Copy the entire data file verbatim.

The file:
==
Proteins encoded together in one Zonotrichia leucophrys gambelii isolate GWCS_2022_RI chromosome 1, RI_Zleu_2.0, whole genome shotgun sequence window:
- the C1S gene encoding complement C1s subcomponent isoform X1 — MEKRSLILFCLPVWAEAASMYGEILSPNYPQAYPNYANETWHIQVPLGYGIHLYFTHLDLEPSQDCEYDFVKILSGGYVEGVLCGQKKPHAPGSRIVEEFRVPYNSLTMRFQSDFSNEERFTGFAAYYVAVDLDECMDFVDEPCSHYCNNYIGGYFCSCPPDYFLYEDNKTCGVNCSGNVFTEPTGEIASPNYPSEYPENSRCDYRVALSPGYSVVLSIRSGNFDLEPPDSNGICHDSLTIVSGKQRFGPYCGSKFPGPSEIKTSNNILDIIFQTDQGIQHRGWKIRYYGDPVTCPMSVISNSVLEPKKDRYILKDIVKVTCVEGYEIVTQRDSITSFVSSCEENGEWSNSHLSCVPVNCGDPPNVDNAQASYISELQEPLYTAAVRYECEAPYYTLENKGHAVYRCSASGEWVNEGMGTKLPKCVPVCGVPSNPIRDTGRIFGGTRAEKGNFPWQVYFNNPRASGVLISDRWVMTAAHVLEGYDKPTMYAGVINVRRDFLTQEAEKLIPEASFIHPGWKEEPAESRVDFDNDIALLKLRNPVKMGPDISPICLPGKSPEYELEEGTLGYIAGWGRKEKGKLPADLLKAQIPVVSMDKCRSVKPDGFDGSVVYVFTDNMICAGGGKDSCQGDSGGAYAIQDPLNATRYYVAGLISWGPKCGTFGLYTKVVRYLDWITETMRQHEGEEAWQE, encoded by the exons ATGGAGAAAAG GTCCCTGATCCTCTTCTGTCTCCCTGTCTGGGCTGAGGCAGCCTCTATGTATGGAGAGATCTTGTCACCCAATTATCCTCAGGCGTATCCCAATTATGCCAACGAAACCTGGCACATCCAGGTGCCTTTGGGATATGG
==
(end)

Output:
Proteins encoded together in one Zonotrichia leucophrys gambelii isolate GWCS_2022_RI chromosome 1, RI_Zleu_2.0, whole genome shotgun sequence window:
- the C1S gene encoding complement C1s subcomponent isoform X1 — MEKRSLILFCLPVWAEAASMYGEILSPNYPQAYPNYANETWHIQVPLGYGIHLYFTHLDLEPSQDCEYDFVKILSGGYVEGVLCGQKKPHAPGSRIVEEFRVPYNSLTMRFQSDFSNEERFTGFAAYYVAVDLDECMDFVDEPCSHYCNNYIGGYFCSCPPDYFLYEDNKTCGVNCSGNVFTEPTGEIASPNYPSEYPENSRCDYRVALSPGYSVVLSIRSGNFDLEPPDSNGICHDSLTIVSGKQRFGPYCGSKFPGPSEIKTSNNILDIIFQTDQGIQHRGWKIRYYGDPVTCPMSVISNSVLEPKKDRYILKDIVKVTCVEGYEIVTQRDSITSFVSSCEENGEWSNSHLSCVPVNCGDPPNVDNAQASYISELQEPLYTAAVRYECEAPYYTLENKGHAVYRCSASGEWVNEGMGTKLPKCVPVCGVPSNPIRDTGRIFGGTRAEKGNFPWQVYFNNPRASGVLISDRWVMTAAHVLEGYDKPTMYAGVINVRRDFLTQEAEKLIPEASFIHPGWKEEPAESRVDFDNDIALLKLRNPVKMGPDISPICLPGKSPEYELEEGTLGYIAGWGRKEKGKLPADLLKAQIPVVSMDKCRSVKPDGFDGSVVYVFTDNMICAGGGKDSCQGDSGGAYAIQDPLNATRYYVAGLISWGPKCGTFGLYTKVVRYLDWITETMRQHEGEEAWQE, encoded by the exons ATGGAGAAAAG GTCCCTGATCCTCTTCTGTCTCCCTGTCTGGGCTGAGGCAGCCTCTATGTATGGAGAGATCTTGTCACCCAATTATCCTCAGGCGTATCCCAATTATGCCAACGAAACCTGGCACATCCAGGTGCCTTTGGGATATGG